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How to Choose the Perfect Paint Sheen for Your Project

  • Transcript

    LESLIE: Painting a room is the most economical way to drastically change your décor. It’s easy and affordable. And the only thing you have to decide is the color and then the sheen.

    How to Choose the Right Paint Sheen for Your ProjectTOM: Yes. And while most people can spend days or even weeks choosing that perfect color for the rooms, when it comes to paint sheen, it’s kind of an afterthought.

    Kevin O’Connor is the host of TV’s This Old House and is here with tips on how to choose the best sheen to make your project truly shine.

    Welcome, Kevin.

    KEVIN: Hey, guys. Great to be here.

    TOM: Now, this is something that people really don’t focus on. They really worry about the color and having that look right. But if you get the sheen wrong, the project is just not going to come out well.

    KEVIN: No. And in my household, I don’t get to vote on the color, because I’m colorblind, but I do get to vote on the sheen.

    LESLIE: No, you’re done. You’re not allowed.

    KEVIN: And basically, you have to sort of categorize it. And you start with flat and this is a matte appearance. And it has no sheen at all.

    And this is really good for surfaces when you are covering a surface that’s not in the best condition. Because the more reflective or shiny the sheen, the more those imperfections that are going to show, like the nail pops or the drywall seams. So this is great for ceilings but it’s not good for high-traffic areas or high-touch areas because it shows the scuffs and smudges and it can be hard to clean.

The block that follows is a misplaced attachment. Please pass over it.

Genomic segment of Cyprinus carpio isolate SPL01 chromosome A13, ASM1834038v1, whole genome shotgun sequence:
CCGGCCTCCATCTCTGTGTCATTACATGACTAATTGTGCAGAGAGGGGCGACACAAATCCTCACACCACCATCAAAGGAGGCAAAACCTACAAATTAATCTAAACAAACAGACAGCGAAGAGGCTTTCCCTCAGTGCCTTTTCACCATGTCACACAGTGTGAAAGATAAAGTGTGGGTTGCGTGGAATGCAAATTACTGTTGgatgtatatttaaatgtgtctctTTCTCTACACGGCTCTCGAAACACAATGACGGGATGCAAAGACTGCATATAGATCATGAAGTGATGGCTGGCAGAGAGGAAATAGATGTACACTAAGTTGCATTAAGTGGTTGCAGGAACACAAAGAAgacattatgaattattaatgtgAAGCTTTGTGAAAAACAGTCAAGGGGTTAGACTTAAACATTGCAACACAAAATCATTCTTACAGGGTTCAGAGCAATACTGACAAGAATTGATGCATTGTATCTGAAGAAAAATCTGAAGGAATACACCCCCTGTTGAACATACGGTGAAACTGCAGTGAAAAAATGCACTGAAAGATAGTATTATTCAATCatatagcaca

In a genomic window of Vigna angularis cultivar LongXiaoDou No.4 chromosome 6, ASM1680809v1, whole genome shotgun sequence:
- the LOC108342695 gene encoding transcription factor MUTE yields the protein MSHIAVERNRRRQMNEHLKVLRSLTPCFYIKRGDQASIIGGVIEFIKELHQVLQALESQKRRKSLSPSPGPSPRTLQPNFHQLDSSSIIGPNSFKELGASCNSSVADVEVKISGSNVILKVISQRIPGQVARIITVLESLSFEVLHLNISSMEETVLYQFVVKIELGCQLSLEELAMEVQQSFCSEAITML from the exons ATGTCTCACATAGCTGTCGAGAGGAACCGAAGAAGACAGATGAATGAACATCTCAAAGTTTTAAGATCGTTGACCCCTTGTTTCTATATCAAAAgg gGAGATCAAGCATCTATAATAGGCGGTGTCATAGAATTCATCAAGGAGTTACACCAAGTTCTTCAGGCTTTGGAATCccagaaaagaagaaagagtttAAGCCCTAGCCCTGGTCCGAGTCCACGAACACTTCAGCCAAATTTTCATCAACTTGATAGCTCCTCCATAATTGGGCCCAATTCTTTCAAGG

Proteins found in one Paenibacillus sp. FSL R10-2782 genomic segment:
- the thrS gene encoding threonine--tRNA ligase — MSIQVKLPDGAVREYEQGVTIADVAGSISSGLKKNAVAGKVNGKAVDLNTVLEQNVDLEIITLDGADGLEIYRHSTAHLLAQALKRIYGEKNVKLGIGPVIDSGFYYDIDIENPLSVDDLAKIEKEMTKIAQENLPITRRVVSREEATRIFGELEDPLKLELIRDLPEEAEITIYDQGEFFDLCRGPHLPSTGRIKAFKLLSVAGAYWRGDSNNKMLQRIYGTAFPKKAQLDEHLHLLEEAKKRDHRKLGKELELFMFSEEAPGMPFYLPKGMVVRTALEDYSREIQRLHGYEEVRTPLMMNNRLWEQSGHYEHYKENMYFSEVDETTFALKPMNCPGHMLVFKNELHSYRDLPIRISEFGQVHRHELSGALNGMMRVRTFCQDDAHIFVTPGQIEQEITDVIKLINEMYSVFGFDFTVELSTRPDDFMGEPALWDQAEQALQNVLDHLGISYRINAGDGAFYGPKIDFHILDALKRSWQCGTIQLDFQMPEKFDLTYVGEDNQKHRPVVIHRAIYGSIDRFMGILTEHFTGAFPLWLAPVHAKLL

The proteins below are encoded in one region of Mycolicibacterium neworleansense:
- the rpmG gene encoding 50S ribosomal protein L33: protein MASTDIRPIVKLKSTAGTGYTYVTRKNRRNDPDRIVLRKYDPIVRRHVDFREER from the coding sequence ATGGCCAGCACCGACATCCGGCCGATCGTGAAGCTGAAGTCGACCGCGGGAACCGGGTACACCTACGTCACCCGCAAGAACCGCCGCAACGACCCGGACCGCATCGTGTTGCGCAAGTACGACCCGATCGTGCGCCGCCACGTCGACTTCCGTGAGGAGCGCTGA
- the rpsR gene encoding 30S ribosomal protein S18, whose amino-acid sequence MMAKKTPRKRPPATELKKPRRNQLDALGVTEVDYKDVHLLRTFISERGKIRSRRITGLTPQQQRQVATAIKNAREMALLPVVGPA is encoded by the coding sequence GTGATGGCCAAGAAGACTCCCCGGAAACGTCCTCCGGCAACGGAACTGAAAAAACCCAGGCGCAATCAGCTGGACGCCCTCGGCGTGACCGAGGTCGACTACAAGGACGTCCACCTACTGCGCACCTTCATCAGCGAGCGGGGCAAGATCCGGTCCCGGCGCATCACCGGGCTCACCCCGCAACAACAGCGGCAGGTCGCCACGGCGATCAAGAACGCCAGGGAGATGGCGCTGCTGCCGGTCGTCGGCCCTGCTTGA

TOM: Now, many people do believe it’s hard to clean but there is sort of an upgraded matte, isn’t there? What’s it called ? Washable flat?

    LESLIE: It’s called a scrubbable matte and it’s sort of the step up from flat. And it’s great for, you know, a person who wants that same matte finish but wants something that’s far more durable and a little bit – it’s actually cleanable. You can take one of those magic erasers and give it a clean on it and not worry about the color kind of coming off. So it’s good if you’ve got kids and you know how things happen with kids and walls.

    KEVIN: Oh, they happen.

    LESLIE: They do.

    TOM: Now, what about the next step up? We call that “eggshell.”

    KEVIN: Yeah, eggshell. And they call it that because it actually resembles the surface of an actual eggshell, where it’s mostly flat but there’s also just a little hint of sheen. It’s good for a smooth finish because it reflects a little bit more of the light but it still hides some of the imperfections. And it’s a little bit more washable but it’s probably not as durable as the paints with even more sheen.

    LESLIE: Now, I think from a décor standpoint, I like to choose eggshell for clients when we’re working with a paint color that has a little bit more of a jewel tone or a velvety feel to it, sort of a lushness – like a beautiful, wool type of gray or an eggplant or a burgundy – something that has a richness to it that really needs to feel luxurious. I think eggshell does it.

    KEVIN: See, now that is a designer’s insight right there.

    TOM: Luxurious feel.

    KEVIN: Absolutely. Velvety.

    TOM: Yes, yes, yes.

    LESLIE: It gives it that look.

    TOM: Yeah. You probably wouldn’t have used luxurious feel and paint in the same sentence, right?

    KEVIN: Never. Never.

    TOM: Alright. Moving it up from there, let’s talk about satin.

    KEVIN: So, satin has a silky sheen and that reflects probably just enough light. It works great in some kitchens and bathrooms, the kids’ rooms and hallways. I would use it even in some walls on the rooms because I think it’s going to give it a nice pop.

    LESLIE: Mm-hmm. I’ve used it in intimate powder-room spaces that have a beautiful lighting fixture in there or an interesting ceiling fixture. I think it can give a room just the right amount of sparkle, if you will. So satin could be a good wall choice. I’ve seen people use it for trim. It’s not my favorite because I don’t think it has that glossy feel that I like woodwork to have.